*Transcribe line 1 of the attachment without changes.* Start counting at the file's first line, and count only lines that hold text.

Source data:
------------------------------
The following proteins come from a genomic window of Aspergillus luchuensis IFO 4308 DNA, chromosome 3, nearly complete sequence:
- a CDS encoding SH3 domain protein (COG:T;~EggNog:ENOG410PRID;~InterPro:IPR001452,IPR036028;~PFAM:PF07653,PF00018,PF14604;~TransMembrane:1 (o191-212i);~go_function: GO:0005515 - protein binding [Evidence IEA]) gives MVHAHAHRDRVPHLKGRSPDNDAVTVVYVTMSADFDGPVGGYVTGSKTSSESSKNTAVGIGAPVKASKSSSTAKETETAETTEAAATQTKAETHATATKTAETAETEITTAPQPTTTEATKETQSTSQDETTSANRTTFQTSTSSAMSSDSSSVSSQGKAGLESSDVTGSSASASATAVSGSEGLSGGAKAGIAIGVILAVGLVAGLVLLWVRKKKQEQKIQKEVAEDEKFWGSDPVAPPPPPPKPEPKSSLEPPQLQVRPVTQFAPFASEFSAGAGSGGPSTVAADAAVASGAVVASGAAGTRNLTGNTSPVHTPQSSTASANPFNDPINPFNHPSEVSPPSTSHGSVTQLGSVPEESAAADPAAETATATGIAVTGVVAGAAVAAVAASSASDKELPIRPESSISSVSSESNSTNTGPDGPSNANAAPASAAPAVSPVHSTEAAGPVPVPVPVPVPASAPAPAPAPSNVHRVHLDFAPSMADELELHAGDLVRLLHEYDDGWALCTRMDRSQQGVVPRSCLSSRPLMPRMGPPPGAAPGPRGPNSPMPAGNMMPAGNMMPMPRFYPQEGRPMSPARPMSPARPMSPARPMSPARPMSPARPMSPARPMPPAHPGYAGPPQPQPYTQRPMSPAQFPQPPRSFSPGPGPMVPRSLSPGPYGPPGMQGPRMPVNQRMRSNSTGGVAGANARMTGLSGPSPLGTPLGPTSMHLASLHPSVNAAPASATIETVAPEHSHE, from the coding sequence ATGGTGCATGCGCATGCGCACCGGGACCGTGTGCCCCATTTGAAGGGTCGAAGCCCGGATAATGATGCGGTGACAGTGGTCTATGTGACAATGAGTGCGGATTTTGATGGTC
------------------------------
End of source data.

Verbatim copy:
The following proteins come from a genomic window of Aspergillus luchuensis IFO 4308 DNA, chromosome 3, nearly complete sequence: